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Bismarck-Henning Rossville-Alvin High School graduate Kaleb Irvin walks toward Principal Brent Rademacher to receive his diploma during recording of the school’s virtual ceremony in June.

CHAMPAIGN — Jada Bonam felt sorry for her senior classmates at Centennial High School last year when they were left to watch a virtual graduation ceremony from home.

The thought that the Class of 2021 would experience the same thing didn’t even cross her mind.

“I thought it was going to be one year and that was it,” said Bonam, now a senior herself. “Now, we’re in the same situation.”

With a vaccine being rolled out amid a new surge in COVID-19 cases, high school administrators and seniors are in a holding pattern as to whether they’ll experience a warm, family-filled graduation or a chillier, virtual version.

Mahomet-Seymour, for instance, has already reserved its usual location, Foellinger Great Hall at Krannert Center for the Performing Arts on the University of Illinois campus, for May 28. As far as making concrete plans, though, Principal Chad Benedict said he can’t really do much.

“We’re planning to move forward like we’ve always done,” Benedict said, “and then once the day gets closer, we’ll move forward.”

A year ago, Benedict’s school put together a live virtual graduation, where students came to the school in small groups at scheduled intervals as family and friends watched from home.

Other schools, including Champaign Central and Centennial, pre-recorded speeches but simply had photos of graduating students as names were read off, and others, including Urbana, pre-recorded students receiving their diploma and walking across the stage.

If if comes to that, schools will have a base of knowledge they didn’t have a year ago, when few imagined they might be doing virtual graduations all over again.

“I think we jokingly made some notes and said, ‘If this is something that we have to go through again, these are some things we might do different,’ but it was all kind of tongue in cheek because we didn’t know at that time,” Benedict said. “We’ve honestly been in survival mode, because we’ve been trying to plan things, and everything can change, as we’ve seen, in a day or two, so it’s hard to make those plans. That’s what’s made education so tough.”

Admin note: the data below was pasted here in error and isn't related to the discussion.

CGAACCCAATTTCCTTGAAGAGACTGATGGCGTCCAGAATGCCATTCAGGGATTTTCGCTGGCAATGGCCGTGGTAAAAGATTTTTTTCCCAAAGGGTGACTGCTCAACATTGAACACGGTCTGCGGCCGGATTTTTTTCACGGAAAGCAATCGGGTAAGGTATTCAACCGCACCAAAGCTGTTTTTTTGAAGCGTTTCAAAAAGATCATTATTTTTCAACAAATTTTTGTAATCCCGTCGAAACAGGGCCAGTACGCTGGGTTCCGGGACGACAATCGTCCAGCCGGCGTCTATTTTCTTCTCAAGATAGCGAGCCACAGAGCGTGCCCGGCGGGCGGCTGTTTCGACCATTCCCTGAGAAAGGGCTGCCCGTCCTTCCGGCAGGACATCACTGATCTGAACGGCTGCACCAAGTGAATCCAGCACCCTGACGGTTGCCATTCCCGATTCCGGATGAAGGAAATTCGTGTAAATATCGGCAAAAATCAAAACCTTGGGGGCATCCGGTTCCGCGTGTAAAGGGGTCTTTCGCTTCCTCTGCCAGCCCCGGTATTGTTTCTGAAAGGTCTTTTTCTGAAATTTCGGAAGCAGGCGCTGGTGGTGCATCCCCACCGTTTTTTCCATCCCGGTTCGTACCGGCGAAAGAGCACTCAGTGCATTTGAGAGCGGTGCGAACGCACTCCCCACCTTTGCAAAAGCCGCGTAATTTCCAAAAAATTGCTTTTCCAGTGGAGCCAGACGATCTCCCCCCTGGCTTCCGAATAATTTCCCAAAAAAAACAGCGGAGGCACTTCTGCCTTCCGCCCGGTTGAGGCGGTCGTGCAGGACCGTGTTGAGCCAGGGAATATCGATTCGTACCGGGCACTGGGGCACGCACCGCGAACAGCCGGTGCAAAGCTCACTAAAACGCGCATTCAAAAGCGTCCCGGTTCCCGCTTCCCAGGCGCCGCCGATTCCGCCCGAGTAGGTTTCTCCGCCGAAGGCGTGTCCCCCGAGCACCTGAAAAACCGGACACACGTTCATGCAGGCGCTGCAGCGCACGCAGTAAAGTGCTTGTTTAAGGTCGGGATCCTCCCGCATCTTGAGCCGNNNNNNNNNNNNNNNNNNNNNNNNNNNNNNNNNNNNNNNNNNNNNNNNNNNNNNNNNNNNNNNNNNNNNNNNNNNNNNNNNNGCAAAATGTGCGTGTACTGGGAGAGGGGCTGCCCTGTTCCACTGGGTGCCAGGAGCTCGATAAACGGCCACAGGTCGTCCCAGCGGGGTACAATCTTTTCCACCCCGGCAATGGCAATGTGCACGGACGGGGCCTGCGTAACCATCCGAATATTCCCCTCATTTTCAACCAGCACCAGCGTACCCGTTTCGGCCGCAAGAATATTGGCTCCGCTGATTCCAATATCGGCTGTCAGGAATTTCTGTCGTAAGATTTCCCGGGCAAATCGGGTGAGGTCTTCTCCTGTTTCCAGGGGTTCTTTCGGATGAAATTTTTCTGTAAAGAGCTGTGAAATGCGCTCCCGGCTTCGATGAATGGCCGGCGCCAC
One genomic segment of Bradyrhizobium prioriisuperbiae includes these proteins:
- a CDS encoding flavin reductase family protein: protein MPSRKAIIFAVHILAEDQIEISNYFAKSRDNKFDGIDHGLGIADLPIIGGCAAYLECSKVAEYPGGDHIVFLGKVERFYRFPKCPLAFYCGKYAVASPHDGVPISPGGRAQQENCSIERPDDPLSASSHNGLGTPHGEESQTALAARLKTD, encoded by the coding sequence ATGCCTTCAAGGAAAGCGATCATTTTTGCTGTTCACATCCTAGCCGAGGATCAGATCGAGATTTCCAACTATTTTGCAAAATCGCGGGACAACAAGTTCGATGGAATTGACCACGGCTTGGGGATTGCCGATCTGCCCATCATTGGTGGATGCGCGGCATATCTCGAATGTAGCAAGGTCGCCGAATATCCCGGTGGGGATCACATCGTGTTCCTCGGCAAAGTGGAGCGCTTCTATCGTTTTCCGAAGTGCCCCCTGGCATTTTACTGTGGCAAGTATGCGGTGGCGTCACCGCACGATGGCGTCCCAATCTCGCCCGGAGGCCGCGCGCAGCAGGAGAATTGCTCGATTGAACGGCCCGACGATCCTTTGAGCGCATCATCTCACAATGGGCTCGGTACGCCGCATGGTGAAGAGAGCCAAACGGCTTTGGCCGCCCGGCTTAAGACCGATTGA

At Bismarck-Henning Rossville-Alvin, last year’s virtual graduation, which opened with a shot of a senior playing the trumpet and included slow- motion shots of seniors getting their diplomas with music playing in the background, was pieced together by a professional cinematographer.

It was well received, Principal Brent Rademacher said, but it wasn’t something the school wanted to have to do again. But as May draws closer, they may have to consider it this year.

“Unfortunately, the uncertainty is still as strong as ever,” Rademacher said. “I don’t think that anyone has ruled out the possibility of a traditional ceremony, but needing to plan an alternative certainly is in play.”

Still, schools are holding out hope that vaccines or mitigation efforts will make some sort of in-person ceremonies possible. Some will consider moving their ceremonies outside, while others have broached the topic of pushing back the dates of ceremonies.

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Kia Southerland speaks during Champaign Central High School’s pre-recorded virtual graduation last year.

Right now, administrators are simply left to wait and see what spring brings.

“I can say that our desire is to do something in person,” Champaign Central Principal Joe Williams said. “That’s why we aren’t making any plans right now that require us to partner with companies to help with a virtual graduation like we did last year.”

Bonam always imagined the warm feeling of experiencing graduation with her family and friends, when she’d take photos with friends in their caps and gowns and head to her own graduation party after.

With the second semester set to start this week, she’s already resigned to the fact that won’t happen. Instead, she envisions sitting in front of a computer like she does every day for school, watching a few speeches and listening to names of some of her fellow students.

“I think I’ll watch it until my name comes up,” she said. “Then I’ll be done.”

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